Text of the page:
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Are you going to buy an Xbox One X This Holiday Season?

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Hope to Receive it as a Gift


Game Profile
INFO BOX
PLATFORM:
Xbox
PUBLISHER:
Sega
DEVELOPER:
Sonic Team
GENRE: RPG
PLAYERS:   1-4
RELEASE DATE:
April 10, 2003
ESRB RATING:
Teen
IN THE SERIES
Phantasy Star 0

Phantasy Star 2

Phantasy Star Portable

Phantasy Star III: Generations of Doom

Phantasy Star II

More in this Series
 Written by Ryan Smotherman  on February 03, 2003

First Impressions: Xbox Live and Phantasy Star Online, it doesn't get any better than that.


There's no denying that Sonic Team's Phantasy Star Online series has been a very unique set of games. When the first ever console online RPG appeared on the Dreamcast in early 2001 it quickly drew in over 250,000 players worldwide; all of which couldn't get enough dungeon crawling, treasure hunting action. This addicting romp into the online world in many ways paled in comparison to PC MMORPGs, but the success was undeniable, and the game even received an expansion pack of sorts, in the from of Phantasy Star Online Version 2, which brought fans brand new levels, upgraded many aspects of the game, and unfortunately, brought with it a monthly fee. Since then the series moved onto the latest generation of consoles, in the recently released Gamecube title, Phantasy Star Online: Episode I & II. Even with the fact that you have to buy a network adapter, there's no keyboard for communication, and there's a monthly fee along with it, the game has been nothing short of a rousing success on Nintendo's super-console. With that now out of the way, Sonic Team set its sights on the one and only next-gen console with an online network set in stone. That's right Xbox owners, you might want to kiss your social life good-bye, cause Phantasy Star Online is just around the corner.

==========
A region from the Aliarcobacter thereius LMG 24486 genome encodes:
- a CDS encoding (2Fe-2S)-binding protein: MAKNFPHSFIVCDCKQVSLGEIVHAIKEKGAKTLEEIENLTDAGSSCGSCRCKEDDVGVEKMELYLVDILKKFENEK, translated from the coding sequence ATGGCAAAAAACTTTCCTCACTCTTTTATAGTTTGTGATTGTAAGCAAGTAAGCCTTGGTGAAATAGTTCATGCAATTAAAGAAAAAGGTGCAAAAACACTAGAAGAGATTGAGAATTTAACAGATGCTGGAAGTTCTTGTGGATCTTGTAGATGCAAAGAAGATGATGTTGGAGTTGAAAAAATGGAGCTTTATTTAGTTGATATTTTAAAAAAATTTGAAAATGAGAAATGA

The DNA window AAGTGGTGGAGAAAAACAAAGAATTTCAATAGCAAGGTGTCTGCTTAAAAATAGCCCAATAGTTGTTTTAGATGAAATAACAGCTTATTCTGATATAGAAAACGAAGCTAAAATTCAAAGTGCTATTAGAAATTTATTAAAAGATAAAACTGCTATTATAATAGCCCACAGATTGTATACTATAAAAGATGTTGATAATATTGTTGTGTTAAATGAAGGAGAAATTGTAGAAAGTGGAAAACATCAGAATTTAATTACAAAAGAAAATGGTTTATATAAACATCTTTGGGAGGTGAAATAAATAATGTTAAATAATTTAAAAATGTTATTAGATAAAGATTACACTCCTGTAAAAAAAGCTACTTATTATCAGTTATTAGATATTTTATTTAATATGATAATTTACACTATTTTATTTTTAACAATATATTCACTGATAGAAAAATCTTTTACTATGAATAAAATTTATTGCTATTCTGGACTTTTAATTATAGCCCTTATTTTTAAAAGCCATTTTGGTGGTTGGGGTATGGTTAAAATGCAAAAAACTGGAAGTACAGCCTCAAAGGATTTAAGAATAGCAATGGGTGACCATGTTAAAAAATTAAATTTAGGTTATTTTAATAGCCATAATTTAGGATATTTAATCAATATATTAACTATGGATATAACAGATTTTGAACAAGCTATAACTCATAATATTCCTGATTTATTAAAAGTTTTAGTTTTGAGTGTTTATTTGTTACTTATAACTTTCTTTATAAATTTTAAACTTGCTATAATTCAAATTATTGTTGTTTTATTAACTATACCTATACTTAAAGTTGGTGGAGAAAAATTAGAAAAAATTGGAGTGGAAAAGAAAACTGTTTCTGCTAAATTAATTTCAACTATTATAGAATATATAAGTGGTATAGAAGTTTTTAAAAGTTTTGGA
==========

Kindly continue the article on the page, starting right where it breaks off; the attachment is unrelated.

If you've been keeping with the times, then you should already know that the title is actually two games in one ? with Episode I being what was found in PSO Ver. 2 on the Dreamcast, and Episode II being a brand new addition to the series, with new levels, weapons, and everything else. Though, at any given time you'll be able to take your character(s) through any given episode. From what I've gathered, the original Episode is a good place for the newcomers to start, while Episode II is designed with experienced hunters in mind. For an RPG, the storyline in the game isn't much ? mysterious things have been happening on the planet of Ragol, and you go down to investigate, all the while completing missions and taking out a variety of enemies and boss creatures through the game's many theme-based levels.